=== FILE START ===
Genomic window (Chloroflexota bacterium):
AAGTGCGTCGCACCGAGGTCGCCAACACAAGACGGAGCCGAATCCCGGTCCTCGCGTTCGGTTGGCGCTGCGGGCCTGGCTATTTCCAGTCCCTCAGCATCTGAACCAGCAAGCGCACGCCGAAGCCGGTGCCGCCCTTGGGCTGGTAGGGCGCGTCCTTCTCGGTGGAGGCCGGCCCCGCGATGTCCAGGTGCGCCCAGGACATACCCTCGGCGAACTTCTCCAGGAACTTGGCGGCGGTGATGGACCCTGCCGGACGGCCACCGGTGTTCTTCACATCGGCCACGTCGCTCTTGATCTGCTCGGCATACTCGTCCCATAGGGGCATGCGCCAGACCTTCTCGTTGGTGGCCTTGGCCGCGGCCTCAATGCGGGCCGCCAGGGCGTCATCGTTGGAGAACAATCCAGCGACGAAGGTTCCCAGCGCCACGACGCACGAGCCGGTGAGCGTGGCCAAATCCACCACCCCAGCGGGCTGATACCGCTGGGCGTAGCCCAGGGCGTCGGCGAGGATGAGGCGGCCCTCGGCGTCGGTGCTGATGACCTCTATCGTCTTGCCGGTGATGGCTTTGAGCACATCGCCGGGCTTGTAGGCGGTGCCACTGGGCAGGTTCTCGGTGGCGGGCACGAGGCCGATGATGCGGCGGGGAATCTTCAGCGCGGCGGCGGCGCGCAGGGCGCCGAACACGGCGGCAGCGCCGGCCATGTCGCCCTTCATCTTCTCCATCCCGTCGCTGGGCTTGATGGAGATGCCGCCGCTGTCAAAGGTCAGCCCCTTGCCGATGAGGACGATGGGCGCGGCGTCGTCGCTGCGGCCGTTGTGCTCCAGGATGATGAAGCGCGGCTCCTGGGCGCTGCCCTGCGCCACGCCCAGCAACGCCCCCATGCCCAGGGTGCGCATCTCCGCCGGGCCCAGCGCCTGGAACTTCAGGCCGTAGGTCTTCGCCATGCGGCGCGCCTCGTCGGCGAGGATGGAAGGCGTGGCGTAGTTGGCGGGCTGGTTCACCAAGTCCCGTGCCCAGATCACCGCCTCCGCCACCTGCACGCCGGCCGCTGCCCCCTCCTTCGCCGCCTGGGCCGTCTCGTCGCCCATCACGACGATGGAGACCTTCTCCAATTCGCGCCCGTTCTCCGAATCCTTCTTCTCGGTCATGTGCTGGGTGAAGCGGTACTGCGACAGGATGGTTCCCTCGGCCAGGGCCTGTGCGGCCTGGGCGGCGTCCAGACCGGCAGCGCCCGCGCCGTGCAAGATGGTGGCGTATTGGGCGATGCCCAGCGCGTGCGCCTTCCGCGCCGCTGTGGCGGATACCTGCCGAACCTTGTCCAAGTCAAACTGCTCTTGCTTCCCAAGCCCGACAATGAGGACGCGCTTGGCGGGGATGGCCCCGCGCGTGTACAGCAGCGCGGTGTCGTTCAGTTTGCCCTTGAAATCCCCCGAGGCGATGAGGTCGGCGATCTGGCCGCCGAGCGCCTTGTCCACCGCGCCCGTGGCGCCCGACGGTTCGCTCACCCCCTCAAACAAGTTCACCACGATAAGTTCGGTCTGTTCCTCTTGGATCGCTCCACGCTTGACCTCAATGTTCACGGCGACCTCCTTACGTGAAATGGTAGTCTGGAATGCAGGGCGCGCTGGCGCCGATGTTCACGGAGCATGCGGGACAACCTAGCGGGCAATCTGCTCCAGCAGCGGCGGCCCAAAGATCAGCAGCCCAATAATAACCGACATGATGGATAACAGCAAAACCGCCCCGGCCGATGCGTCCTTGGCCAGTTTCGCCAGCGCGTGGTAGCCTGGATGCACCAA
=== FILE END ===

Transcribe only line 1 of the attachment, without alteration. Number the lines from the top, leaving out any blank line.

Genomic window (Chloroflexota bacterium):